Bee genocide: Nearly half of US honey hives collapsed in past 12 months
The shocking, and seemingly irreversible, destruction of the US honeybee population took a huge hit in the past year, with 44 percent of all hives collapsing between April 2015 and April 2016.
This was the second worst year for colony losses since the "Beepocolypse" started a decade ago, according to The Bee Informed Partnership, the collaboration between the US Department of Agriculture, research labs, and universities that is tracking the alarming numbers.
Colony Loss 2014 – 2015: Preliminary Results | Bee Informed Partnership https://t.co/C8Mw63VDkbpic.twitter.com/a0ONzztnHE— Joe I. (@jincatasciato) May 14, 2015
Before everyone takes the bee genocide seriously, it'll be too late & they'll get infested w/undiagnosable mites or #morgellons@MotherJones— Niitsiipoaahsin (@niitsitapii) May 10, 2016
Honeybee hives are generally inactive during the winter before being rejuvenated in the summer in a natural cycle, but this past season, colony collapses were three times higher than the "acceptable rate".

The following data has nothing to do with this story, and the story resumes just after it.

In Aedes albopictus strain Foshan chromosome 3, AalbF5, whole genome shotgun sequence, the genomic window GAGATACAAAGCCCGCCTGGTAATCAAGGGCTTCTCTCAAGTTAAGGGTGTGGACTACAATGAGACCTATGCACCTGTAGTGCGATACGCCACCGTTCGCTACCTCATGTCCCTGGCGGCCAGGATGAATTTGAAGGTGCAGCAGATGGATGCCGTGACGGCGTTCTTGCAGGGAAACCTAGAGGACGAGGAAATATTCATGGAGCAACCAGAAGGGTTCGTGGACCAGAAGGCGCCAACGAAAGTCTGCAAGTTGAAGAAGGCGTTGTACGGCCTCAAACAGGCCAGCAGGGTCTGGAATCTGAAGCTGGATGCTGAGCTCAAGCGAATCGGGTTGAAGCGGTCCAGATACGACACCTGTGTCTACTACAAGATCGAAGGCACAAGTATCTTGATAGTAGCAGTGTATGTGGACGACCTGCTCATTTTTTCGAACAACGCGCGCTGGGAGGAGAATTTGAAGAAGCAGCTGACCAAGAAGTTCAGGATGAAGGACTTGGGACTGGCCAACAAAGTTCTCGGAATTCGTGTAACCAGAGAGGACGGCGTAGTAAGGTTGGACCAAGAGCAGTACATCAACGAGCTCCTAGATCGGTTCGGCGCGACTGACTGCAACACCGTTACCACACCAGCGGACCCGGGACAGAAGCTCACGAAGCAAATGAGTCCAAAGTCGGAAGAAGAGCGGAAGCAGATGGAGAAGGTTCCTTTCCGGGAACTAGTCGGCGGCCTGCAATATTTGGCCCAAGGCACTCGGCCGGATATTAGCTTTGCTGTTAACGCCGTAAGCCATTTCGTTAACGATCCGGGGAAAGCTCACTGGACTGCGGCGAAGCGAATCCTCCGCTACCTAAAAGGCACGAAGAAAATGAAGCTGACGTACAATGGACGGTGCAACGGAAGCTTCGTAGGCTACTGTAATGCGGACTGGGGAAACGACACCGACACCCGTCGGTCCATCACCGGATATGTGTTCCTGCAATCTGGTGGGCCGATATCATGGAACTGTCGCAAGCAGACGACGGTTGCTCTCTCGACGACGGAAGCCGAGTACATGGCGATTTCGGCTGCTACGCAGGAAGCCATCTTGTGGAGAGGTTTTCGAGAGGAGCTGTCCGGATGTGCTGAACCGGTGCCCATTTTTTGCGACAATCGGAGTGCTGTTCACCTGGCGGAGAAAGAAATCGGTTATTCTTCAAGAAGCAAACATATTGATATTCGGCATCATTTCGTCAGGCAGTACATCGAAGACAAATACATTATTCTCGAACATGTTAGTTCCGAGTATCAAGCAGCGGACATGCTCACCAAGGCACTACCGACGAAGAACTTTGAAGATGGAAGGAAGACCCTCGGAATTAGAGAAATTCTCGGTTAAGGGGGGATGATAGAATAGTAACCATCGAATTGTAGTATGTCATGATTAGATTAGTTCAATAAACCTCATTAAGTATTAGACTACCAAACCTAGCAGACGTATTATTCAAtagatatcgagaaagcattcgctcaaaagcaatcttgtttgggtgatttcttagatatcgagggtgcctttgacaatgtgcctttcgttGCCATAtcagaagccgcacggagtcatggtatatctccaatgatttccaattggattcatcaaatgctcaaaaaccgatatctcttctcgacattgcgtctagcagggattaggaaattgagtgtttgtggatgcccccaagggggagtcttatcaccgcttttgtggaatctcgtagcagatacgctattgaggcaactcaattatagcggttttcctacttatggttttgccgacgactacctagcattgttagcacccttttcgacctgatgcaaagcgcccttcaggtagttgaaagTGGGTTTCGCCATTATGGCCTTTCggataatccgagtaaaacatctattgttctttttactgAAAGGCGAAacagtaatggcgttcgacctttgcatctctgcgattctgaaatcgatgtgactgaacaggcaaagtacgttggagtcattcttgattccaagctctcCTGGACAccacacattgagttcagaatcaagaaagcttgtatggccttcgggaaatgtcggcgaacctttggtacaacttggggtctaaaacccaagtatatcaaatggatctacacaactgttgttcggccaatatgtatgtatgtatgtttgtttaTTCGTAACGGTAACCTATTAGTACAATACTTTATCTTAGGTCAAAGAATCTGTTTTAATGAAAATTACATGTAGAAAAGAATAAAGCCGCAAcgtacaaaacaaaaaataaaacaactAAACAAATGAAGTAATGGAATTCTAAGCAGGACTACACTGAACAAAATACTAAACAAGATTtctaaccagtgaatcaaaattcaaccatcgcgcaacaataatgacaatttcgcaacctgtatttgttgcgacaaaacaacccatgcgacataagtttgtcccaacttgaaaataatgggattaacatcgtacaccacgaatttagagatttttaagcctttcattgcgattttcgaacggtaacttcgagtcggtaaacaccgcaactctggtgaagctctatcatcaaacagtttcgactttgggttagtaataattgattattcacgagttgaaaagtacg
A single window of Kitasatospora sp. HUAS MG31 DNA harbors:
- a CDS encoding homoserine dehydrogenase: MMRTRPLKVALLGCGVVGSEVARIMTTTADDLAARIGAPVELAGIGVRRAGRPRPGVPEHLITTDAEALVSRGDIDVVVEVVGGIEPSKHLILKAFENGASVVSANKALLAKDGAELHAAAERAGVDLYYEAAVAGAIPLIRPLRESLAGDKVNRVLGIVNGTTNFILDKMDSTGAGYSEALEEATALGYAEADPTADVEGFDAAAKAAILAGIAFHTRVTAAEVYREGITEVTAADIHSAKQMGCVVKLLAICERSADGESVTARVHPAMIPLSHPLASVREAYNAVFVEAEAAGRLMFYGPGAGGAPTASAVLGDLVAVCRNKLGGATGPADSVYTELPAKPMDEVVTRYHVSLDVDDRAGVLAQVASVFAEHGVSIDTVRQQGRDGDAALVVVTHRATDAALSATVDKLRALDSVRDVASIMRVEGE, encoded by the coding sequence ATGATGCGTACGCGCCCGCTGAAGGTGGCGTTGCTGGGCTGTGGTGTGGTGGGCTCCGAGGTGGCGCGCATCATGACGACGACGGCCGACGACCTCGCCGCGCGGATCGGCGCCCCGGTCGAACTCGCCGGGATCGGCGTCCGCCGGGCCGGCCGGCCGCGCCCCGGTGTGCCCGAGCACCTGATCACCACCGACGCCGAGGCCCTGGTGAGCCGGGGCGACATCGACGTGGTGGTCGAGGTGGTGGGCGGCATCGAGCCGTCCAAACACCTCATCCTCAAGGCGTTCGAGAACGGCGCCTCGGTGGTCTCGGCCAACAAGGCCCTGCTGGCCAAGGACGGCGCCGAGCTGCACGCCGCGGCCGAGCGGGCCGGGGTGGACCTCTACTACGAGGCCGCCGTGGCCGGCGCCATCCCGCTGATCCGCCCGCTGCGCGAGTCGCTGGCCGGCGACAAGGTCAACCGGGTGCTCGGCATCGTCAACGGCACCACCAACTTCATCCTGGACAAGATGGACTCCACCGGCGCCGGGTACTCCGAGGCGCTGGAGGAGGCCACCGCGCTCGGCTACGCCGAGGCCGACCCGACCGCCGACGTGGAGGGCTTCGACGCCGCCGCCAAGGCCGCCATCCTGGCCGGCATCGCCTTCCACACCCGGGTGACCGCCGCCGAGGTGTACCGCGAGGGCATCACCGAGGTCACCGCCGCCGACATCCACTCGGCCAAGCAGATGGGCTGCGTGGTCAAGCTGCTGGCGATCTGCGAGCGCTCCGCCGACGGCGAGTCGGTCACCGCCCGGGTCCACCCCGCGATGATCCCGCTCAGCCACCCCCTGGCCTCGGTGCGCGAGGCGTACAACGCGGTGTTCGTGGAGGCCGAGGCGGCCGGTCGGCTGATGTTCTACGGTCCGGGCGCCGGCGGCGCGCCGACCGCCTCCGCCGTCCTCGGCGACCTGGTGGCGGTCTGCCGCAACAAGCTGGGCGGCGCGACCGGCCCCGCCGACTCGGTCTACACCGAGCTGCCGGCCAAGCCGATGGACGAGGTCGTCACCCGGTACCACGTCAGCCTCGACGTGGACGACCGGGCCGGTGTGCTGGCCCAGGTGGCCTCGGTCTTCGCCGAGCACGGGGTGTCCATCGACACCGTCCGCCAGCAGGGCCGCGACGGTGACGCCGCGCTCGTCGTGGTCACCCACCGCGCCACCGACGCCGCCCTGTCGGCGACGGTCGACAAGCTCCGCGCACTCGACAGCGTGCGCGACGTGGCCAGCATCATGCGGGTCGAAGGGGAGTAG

READ MORE: Major pesticide brand dropping bee-killing chemical
The varroa mite, first introduced to the US via Florida in 1995, and pesticides are thought to be the main causes of the collapse, although shipping them in trucks across the country to pollinate monocropped farms is also thought to stress them out.
While the crisis is largely caused by humans, they also suffer since honeybees pollinate US$15 billion worth of food crops in the US, one third of the supply.
The little yellow and black insects are also vulnerable to lobbying from the pesticide industry, led by the controversial American Legislative Exchange Council (ALEC), which downplayed the bee genocide last year, saying "the issue has been way overblown" anddescribing it as "hype."
@msleamichele@BurtsBees And stop using Round-Up people, it's bee genocide— Mister Griff (@Bants_Growler) March 23, 2016
"We’re not in a battle against nature," Angela Logomasini of the Competitive Enterprise Institute, told the Guardian. "It’s an agricultural management issue."
BEE GENOCIDE IS NOT A JOKE. WE NEED THEM. THEY DONT NEED US. WE ARE IN DEBT TO THE BEES. HELP SAVE THE BEES OR ELSE U WILL PAY 4 IT !!!!!!!!— iain (@tbhiaincbf) May 1, 2016
Unlike in the US, the European Food Safety Authority (EFSA) introduced a EU-wide ban on pesticides known as neonicotinoids, which are known to attack the nervous and immune systems of bees, leaving them open to disease.
@Alex_Verbeek committing genocide of bees and and us and suicide themselves. No bees, no us!— pongodhall (@pongodhall) April 28, 2016
While Logomasini argues that "the Europeans jumped the gun" on the matter, Friends of the Earth says ALEC is "trying to manufacture doubt and spin the science to downplay the role of pesticides."